Sean Shibe: Lost and Found review – bonkers but brilliantly curated | Classical music

HHere’s another crazy-at-first-sight album, brilliantly curated by guitarist Sean Shibe. He describes Lost and Found as “an emporium of curiosities”, and all exhibits are for electric guitar. This does not mean that all music is modern. Two tracks are Shibe’s interpretation of Hildegard of Bingen’s 900-year-old melodies. O Viridissima Virga sounds as if it were played on a church organ, the notes loud and strong, enveloped in fluctuating harmonics. By contrast, much later in the playlist – and you play with the order of the tracks at your own risk – O Choruscans Lux Stellarum keeps its melody swirling in the ether.

Much of the music is meditative. Some of it borders dangerously on chill-out, or would if Shibe let it: instead, whenever we could be lulled into idle listening, Shibe delivers something subversive.

The spellbinding Nightfall by Meredith Monk and Peace Piece by Bill Evans are followed by the disturbing harmonies of O Sacrum Convivium by Messiaen! then the unique, long and violent crescendo that is Venus/Zohreh by Shiva Feshareki.

Sean Shibe’s Lost and Found album cover

Chick Corea’s children’s songs are lullabies with an undercurrent of unease, and a similar mood runs through Daniel Kidane’s brief and scintillating new piece, Continuance. Moondog, a songwriter who slept rough on New York’s Sixth Avenue dressed as a Viking, lets Shibe unleash his inner rock god in Sea Horse, and also delivers two numbers whose quiet campfire splendor is first. disturbed by Corea, then by Pushing My Thumb by Oliver Leith. Through a Plate – a long run involving tight and loose strings, which works if you assume that it expresses in sound the impossibility of moving molecules out of their pattern.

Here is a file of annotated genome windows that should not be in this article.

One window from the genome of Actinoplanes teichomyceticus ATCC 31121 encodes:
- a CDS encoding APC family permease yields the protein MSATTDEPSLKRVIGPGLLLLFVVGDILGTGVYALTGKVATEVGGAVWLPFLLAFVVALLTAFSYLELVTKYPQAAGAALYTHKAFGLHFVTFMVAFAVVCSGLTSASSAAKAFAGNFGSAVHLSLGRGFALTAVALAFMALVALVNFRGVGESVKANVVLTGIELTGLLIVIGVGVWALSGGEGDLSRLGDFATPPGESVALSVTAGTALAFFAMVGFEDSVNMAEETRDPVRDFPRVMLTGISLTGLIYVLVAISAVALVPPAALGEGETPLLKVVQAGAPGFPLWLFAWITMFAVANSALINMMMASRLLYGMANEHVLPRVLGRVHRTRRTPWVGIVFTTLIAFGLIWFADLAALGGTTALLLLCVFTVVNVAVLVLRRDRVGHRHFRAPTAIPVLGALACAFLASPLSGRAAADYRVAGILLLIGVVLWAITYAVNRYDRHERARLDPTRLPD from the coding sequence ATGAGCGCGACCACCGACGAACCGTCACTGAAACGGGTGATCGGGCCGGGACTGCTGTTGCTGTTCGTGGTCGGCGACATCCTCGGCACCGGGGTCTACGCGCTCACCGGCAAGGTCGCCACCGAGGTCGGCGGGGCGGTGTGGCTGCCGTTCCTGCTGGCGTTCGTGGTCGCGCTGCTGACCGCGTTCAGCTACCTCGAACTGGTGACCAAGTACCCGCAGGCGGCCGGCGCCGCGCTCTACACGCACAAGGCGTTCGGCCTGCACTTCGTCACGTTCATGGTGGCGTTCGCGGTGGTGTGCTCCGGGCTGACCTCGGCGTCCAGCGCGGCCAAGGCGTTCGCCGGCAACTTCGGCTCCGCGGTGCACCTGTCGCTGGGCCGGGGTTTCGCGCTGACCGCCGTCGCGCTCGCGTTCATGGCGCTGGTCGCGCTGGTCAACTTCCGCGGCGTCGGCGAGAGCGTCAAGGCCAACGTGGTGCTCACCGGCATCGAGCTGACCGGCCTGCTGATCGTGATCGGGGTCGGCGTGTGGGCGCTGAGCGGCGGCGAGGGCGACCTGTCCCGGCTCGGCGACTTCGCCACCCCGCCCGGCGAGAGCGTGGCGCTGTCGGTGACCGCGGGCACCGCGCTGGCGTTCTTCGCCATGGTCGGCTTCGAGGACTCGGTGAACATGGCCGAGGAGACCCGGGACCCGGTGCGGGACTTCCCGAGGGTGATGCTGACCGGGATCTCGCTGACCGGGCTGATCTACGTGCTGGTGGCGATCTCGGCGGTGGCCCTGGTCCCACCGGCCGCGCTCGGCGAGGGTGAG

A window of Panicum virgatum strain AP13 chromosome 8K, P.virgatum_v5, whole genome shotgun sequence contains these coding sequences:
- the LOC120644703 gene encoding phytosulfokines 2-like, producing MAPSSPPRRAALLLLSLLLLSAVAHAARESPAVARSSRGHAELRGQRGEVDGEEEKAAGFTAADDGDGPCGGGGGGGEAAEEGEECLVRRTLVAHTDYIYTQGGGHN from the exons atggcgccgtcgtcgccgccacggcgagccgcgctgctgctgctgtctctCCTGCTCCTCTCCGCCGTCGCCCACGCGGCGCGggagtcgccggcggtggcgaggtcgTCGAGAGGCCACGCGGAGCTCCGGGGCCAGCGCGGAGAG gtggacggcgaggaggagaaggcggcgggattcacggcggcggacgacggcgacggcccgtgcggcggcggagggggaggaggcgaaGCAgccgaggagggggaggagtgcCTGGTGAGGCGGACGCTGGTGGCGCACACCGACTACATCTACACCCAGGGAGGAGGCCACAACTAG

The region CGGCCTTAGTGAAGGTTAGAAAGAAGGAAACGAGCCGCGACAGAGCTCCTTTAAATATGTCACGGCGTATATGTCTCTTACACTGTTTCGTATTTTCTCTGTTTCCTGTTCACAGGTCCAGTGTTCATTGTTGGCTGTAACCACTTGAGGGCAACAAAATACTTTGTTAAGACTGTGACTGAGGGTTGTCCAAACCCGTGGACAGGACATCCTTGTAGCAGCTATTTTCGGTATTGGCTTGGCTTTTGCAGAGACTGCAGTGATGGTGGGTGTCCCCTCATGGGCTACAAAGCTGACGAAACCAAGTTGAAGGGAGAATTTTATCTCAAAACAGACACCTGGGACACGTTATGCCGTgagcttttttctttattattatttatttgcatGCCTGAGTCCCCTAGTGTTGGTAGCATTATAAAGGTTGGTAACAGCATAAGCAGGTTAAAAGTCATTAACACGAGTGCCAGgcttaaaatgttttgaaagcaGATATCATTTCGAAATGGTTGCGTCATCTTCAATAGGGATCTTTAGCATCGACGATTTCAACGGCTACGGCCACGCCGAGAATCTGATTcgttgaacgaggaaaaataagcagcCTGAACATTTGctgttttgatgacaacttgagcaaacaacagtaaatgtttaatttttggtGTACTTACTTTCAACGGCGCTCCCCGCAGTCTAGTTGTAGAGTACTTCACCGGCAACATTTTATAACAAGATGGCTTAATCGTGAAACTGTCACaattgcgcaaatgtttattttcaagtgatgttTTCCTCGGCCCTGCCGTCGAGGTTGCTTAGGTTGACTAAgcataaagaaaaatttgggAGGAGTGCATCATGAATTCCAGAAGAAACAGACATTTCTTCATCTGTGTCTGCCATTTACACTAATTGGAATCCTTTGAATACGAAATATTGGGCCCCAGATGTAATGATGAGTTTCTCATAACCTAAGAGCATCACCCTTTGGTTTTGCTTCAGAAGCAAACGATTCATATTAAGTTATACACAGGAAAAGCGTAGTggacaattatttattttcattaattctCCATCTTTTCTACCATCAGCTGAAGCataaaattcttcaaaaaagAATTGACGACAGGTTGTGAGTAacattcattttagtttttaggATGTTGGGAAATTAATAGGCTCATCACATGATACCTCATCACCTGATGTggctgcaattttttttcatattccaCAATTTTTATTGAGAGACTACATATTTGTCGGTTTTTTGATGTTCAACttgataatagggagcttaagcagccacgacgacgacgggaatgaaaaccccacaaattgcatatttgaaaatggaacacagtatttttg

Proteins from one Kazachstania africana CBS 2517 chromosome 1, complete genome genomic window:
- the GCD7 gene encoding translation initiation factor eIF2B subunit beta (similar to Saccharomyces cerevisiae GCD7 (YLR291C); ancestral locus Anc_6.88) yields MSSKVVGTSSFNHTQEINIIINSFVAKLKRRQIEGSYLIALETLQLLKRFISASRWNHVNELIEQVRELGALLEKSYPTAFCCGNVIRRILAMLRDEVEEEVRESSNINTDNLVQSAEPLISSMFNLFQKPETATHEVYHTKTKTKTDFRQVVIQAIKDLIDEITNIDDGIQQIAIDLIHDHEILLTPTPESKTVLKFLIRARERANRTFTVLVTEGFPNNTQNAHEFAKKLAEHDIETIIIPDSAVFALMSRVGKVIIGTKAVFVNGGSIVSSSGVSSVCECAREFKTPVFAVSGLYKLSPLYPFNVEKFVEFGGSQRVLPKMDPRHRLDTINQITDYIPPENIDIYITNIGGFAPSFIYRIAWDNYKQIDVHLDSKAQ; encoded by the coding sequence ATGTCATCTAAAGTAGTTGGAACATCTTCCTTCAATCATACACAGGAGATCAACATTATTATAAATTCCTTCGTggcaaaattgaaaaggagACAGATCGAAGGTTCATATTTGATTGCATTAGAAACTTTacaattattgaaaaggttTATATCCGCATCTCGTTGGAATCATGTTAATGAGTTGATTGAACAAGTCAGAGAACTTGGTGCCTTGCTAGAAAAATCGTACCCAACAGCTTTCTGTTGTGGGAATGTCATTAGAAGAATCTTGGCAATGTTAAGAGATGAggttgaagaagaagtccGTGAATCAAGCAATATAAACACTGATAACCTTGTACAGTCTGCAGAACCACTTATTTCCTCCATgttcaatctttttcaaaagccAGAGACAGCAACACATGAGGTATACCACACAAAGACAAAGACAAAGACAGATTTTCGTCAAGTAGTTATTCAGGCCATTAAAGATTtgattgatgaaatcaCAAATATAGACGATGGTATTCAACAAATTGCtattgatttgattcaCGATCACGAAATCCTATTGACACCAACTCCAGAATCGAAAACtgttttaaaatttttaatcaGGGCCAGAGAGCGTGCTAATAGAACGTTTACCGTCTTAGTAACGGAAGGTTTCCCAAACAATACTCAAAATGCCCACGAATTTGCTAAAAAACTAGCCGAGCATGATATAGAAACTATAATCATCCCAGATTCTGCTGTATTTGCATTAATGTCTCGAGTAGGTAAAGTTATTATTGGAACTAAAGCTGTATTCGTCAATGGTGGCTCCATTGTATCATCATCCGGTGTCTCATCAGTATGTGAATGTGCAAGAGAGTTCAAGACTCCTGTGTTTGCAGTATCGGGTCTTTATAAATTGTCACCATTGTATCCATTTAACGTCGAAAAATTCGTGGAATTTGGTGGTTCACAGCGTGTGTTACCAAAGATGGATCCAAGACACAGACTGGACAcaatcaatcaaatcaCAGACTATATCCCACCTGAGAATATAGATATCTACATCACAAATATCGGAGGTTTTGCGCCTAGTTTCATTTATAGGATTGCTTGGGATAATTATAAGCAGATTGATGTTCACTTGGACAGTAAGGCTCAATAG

Finally, there’s Julius Eastman’s monumental Buddha, plunging like a slow siren, ending on a major chord that sounds defiant. You won’t know what hits you.

The other choice of the week

That in itself is a bit of a curiosity: no more children’s songs, but miles away from Corea’s. The Education Act 1870 established music in the British curriculum, so schools needed songs. One of the composers who took over was Charles Villiers Stanford, and Somm’s new version features 38 of his songs, many of them recorded for the first time, performed by the very adult voices of Gareth Brynmor John and Kitty Whately , all with pianist Susie Allan. . Some feel like fodder for historians; others are skilfully written, especially those to words by 14-year-old Helen Douglas Adam, and there is a particularly lovely lullaby by Whately.

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